incommunicable evidence of the witnesses’ deportment while testifying, something which is denied to the appellate court
because of the nature and function of its office. The trial judge has the unique advantage of actually examining the real and
testimonial evidence, particularly the demeanor of the witnesses. Hence, the trial judge’s assessment of the witnesses’
testimonies and findings of fact are accorded great respect on appeal. In the absence of any substantial reason to justify the
reversal of the trial court’s assessment and conclusion, like when no significant facts and circumstances are shown to have
been overlooked or disregarded, the reviewing court is generally bound by the former’s findings. The rule is even more
stringently applied if the appellate court has concurred with the trial court.
Opinion Rule: Expert Witness People vs. Abriol
Opinion Rule: Expert Witness Bautista vs. CA
Opinion Rule: Expert Witness Avelino vs. Peole Expert evidence is admissible only if: (a) the matter to be testified to is one that requires expertise, and (b) the witness has
been qualified as an expert.

Jurisprudence further provides that minor inconsistencies in immaterial details do not destroy the probative value of the
testimony of a witness regarding the very act of the accused. The case of Madali v. People, 595 SCRA 274 (2009), elucidates
thus: Given the natural frailties of the human mind and its incapacity to assimilate all material details of a given incident,
slight inconsistencies and variances in the declarations of a witness hardly weaken their probative value. It is well settled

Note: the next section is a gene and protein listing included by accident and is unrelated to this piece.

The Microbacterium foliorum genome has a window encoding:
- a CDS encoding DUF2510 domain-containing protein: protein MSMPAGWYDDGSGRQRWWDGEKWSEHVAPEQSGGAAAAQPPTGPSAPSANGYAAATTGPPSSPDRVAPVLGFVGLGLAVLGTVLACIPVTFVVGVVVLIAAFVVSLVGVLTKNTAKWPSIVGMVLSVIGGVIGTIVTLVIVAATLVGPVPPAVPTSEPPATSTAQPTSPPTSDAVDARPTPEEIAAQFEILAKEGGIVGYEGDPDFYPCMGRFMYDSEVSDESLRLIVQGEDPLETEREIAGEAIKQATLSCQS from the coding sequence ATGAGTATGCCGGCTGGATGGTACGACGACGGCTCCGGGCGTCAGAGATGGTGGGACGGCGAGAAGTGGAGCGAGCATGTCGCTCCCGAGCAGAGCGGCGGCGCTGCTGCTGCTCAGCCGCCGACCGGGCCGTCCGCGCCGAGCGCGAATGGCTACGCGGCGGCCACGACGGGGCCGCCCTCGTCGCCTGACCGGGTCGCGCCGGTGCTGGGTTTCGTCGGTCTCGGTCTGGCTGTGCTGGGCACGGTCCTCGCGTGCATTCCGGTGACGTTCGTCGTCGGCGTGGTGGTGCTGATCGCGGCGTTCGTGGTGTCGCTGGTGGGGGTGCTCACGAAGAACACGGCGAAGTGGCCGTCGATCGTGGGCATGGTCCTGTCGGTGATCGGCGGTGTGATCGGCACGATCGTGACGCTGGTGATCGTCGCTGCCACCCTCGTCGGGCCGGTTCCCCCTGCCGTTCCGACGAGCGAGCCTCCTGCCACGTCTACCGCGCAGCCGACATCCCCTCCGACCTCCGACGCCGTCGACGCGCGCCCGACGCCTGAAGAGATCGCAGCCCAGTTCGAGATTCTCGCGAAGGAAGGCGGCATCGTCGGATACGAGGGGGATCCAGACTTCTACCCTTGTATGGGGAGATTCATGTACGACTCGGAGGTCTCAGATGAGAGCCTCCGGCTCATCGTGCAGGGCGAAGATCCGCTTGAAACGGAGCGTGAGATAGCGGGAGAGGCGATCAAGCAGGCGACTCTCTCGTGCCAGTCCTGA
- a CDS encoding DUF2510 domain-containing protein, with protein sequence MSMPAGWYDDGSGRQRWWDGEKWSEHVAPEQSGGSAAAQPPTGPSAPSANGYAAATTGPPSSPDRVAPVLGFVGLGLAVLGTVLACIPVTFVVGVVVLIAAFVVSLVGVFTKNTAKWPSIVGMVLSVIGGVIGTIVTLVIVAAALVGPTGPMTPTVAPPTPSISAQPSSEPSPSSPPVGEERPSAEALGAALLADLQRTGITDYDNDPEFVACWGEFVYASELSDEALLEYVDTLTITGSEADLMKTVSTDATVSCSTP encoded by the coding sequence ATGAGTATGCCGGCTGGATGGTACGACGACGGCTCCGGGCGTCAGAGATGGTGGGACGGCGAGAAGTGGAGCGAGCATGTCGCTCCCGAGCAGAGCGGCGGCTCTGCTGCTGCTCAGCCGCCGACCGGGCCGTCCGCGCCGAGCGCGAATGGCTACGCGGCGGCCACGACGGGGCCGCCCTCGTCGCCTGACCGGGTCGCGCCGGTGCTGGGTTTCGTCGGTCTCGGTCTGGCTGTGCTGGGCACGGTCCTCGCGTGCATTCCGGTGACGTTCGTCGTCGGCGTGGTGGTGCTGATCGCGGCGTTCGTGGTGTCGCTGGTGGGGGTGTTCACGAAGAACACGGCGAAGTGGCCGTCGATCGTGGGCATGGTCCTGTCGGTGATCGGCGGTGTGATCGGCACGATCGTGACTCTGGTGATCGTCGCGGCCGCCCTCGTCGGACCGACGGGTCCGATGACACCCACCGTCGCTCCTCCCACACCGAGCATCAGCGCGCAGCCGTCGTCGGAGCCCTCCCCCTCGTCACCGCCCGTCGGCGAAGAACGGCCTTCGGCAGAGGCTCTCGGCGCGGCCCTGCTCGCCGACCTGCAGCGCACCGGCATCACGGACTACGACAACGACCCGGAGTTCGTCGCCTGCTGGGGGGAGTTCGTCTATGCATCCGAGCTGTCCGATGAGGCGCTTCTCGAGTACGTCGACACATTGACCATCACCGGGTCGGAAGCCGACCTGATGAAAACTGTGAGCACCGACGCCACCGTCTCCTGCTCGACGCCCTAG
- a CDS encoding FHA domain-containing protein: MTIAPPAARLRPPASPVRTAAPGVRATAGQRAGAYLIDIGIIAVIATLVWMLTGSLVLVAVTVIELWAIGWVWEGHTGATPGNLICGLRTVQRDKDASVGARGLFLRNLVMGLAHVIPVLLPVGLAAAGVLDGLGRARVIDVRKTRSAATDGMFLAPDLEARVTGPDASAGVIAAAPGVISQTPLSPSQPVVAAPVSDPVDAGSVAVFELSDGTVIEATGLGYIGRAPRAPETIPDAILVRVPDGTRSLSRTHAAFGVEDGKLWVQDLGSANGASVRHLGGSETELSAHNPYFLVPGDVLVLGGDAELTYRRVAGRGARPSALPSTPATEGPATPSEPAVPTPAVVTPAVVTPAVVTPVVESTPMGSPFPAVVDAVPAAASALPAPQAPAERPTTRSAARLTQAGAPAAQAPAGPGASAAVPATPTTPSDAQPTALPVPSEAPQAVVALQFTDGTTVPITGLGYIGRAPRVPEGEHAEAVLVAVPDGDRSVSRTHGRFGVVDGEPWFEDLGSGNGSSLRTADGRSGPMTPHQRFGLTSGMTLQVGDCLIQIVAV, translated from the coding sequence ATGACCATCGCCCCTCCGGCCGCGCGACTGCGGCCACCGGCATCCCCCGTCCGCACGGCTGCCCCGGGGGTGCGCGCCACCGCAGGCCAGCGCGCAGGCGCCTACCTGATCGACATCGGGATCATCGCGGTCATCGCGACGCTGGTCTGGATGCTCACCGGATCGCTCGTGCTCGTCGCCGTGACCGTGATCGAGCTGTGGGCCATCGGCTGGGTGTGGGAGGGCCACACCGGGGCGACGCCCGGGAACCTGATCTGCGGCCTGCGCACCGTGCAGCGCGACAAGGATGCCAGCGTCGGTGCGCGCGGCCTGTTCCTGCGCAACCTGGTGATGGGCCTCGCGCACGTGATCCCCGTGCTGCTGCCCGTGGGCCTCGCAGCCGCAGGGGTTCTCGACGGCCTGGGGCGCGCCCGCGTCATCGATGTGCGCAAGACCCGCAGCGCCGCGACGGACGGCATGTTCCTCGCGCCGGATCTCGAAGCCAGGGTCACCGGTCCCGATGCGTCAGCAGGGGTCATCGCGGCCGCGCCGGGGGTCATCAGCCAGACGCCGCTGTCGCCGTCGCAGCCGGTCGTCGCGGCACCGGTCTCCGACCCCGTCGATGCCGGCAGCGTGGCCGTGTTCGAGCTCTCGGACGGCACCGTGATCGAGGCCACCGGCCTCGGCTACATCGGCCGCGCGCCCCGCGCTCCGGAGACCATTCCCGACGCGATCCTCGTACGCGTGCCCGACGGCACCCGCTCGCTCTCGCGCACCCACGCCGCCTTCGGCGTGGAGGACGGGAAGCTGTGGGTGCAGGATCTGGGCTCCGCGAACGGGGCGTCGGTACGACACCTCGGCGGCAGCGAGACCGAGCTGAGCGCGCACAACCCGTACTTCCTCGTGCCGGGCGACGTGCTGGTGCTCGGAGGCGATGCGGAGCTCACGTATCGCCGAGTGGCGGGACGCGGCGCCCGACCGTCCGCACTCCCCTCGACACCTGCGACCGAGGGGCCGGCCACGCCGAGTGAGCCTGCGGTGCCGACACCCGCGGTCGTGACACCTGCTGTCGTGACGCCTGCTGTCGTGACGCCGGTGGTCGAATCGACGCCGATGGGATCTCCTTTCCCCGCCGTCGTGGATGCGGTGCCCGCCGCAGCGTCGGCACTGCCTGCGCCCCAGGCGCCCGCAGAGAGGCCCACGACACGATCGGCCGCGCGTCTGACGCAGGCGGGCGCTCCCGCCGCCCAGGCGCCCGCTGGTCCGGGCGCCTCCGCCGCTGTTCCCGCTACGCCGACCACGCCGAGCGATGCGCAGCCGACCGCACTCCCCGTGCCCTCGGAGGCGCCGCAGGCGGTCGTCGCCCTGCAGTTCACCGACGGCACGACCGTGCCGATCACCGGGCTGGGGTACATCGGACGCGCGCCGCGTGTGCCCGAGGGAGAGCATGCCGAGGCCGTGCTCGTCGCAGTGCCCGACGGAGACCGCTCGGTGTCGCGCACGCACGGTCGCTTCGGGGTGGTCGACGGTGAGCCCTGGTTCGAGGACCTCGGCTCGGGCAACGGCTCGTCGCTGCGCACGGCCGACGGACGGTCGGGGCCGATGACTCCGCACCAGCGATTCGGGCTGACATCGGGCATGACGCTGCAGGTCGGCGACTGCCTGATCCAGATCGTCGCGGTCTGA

that immaterial and insignificant details do not discredit a testimony on the very material and significant point bearing on
the very act of accused-appellants. As long as the testimonies of the witnesses corroborate one another on material points,
minor inconsistencies therein cannot destroy their credibility. Inconsistencies on minor details do not undermine the
integrity of a prosecution witness.

It has been consistently held by this Court that in criminal cases the evaluation of the credibility of witnesses is addressed to
the sound discretion of the trial judge, whose conclusion thereon deserves much weight and respect because the judge has
the direct opportunity to observe said witnesses on the stand and ascertain if they are telling the truth or not.
Opinion Rule: Ordinary Witness People vs. Duranan The mother of an offended party in a case of rape, though not a psychiatrist, if she knows the physical and mental condition
of the party, how she was born, what she is suffering from, and what her attainments are, is competent to testify on the
matter. It is competent for the ordinary witness to give his opinion as to the sanity or mental condition of a person, provided
the witness has had sufficient opportunity to observe the speech, manner, habits, and conduct of the person in question.
Generally, it is required that the witness details the factors and reasons upon which he bases his opinion before he can testify
as to what it is.

As the Supreme Court of Vermont said: “A non-expert witness may give his opinion as to the sanity or insanity of another,
when based upon conversations or dealings which he has had with such person, or upon his appearance, or upon any fact